Unlike analog voltage or current signals, digital signals do not vary smoothly and continuously, but rather in steps or increments. Digital technology generates, stores and processes data as a string of binary digits, or "bits"--ones and zeroes--and its role in society since the early 1990s has been compared to that of the railroad during the Industrial Revolution.
The history of modern digital technology can be traced back to the work on semiconductors--the materials of choice for computer chips--by Michael Faraday in the late nineteenth century. It was not until 1971, however, that IBM sowed the seeds for a revolution in personal computing with its PC 5150 business computer. By 2000, the semiconductor industry worldwide was worth $200 billion.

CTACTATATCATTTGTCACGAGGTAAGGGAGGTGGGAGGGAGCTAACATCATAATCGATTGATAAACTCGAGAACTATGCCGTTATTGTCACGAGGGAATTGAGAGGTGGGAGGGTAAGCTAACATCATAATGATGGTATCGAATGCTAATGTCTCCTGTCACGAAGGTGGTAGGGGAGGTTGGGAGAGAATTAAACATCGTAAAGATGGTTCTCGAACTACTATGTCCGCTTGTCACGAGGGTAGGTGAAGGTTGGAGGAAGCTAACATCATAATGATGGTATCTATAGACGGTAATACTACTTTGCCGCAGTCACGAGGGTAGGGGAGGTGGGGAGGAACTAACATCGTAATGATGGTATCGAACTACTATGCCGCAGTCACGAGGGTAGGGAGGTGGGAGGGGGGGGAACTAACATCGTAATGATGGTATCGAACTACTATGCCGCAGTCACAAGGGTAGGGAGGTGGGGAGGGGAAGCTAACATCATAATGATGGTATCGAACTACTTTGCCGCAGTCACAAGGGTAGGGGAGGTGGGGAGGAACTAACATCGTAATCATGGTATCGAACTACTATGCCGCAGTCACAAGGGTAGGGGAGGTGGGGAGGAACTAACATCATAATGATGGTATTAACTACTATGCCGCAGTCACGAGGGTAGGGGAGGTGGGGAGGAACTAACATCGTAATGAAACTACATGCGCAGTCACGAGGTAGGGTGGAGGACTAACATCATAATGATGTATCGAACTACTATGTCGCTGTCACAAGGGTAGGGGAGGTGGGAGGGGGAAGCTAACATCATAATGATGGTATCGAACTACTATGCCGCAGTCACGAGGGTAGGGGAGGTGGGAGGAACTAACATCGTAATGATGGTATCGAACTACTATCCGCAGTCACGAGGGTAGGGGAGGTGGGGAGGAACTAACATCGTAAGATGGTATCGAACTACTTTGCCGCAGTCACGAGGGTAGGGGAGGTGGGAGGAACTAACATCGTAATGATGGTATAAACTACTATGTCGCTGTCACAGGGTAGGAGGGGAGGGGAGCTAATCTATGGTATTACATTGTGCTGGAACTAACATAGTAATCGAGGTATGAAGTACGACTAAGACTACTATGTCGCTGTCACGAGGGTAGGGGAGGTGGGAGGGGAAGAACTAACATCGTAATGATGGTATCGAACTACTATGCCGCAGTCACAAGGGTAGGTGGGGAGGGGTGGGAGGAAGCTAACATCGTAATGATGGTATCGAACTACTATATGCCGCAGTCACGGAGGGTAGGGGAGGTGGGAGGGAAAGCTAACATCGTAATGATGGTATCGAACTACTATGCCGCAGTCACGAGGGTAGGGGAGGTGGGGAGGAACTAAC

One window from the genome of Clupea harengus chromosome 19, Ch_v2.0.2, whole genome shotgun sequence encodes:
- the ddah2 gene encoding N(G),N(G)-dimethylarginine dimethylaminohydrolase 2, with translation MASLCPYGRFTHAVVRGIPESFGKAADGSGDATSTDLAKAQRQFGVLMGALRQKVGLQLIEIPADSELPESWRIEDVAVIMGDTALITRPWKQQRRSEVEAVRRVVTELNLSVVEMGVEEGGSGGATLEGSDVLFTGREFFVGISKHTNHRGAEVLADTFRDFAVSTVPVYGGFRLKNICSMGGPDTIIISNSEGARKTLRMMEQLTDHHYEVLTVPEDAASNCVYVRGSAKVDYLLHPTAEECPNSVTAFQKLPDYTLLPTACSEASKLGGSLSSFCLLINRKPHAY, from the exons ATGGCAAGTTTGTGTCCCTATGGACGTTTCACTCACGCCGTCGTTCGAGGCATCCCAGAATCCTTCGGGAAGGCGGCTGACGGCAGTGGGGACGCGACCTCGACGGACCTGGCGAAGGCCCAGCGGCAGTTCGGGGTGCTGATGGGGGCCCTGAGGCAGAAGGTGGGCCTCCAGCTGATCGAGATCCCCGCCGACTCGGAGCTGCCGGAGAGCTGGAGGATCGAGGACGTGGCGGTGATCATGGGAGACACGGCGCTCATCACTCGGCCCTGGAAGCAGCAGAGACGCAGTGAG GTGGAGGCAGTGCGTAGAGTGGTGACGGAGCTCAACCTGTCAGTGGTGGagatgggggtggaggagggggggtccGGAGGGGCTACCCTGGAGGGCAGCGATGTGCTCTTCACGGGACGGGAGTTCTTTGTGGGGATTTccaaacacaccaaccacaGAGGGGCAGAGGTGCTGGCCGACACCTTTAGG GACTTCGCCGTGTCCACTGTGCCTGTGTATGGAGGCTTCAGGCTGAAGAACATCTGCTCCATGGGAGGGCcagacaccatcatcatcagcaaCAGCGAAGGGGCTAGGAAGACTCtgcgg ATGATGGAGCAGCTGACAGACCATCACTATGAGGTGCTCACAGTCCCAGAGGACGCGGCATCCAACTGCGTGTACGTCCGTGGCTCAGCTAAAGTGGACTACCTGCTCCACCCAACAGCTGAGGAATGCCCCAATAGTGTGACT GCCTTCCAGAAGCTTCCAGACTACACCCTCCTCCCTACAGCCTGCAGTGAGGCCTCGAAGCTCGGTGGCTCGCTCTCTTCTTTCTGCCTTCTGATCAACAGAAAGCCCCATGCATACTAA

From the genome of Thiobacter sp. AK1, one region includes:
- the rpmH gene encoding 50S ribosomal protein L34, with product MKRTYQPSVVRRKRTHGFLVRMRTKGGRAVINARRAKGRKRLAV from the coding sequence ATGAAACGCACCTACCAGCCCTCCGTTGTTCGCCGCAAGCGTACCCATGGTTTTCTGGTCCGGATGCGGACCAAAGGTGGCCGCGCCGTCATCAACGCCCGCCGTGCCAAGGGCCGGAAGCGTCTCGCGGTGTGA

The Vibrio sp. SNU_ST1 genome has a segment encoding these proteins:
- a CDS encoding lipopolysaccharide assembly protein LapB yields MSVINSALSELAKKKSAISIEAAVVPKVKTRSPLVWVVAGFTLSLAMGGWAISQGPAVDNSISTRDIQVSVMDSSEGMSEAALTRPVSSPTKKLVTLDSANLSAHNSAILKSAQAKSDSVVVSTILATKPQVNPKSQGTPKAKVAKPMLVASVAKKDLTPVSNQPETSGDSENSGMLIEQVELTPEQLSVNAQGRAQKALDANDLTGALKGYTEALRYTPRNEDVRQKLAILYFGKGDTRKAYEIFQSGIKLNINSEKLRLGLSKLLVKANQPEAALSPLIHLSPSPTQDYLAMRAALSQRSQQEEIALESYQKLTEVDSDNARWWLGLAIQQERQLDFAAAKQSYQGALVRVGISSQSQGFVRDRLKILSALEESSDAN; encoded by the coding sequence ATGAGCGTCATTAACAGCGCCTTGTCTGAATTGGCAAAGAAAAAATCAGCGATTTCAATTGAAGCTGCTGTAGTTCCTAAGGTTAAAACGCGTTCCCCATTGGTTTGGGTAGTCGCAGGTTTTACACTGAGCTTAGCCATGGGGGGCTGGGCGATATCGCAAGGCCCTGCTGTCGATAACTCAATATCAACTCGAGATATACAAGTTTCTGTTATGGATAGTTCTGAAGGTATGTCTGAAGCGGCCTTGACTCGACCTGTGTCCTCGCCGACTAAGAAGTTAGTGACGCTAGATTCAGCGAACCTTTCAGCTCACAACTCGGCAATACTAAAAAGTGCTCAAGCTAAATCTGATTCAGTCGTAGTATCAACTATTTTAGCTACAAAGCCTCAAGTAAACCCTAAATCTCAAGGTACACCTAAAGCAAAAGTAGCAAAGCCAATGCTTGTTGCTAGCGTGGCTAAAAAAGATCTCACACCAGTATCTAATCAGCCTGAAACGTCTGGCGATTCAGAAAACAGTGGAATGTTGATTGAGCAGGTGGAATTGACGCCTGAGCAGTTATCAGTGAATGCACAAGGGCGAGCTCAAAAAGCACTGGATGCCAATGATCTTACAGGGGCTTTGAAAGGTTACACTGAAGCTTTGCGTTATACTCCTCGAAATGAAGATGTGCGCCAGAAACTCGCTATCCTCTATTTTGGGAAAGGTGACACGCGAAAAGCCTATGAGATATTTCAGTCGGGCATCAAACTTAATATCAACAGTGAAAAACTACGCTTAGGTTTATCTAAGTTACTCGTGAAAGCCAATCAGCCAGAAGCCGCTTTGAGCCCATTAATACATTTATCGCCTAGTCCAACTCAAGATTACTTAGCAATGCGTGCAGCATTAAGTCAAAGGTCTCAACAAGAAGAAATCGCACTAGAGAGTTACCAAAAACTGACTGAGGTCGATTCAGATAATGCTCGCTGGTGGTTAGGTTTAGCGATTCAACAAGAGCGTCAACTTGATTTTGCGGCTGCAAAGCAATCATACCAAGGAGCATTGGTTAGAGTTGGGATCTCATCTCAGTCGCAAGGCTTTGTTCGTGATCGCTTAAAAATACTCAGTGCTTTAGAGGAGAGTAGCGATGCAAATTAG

There has been something of a "digital revolution" since the late twentieth century. Nowadays, digital technology can be found not only in computers, but in a wide range of consumer electronic devices, including cell phones, digital cameras and camcorders and MP3 players.
Digital Data Sources
Digital technology also allows books and manuscripts to be scanned or transcribed into digital form and accessed and searched online or via an electronic device.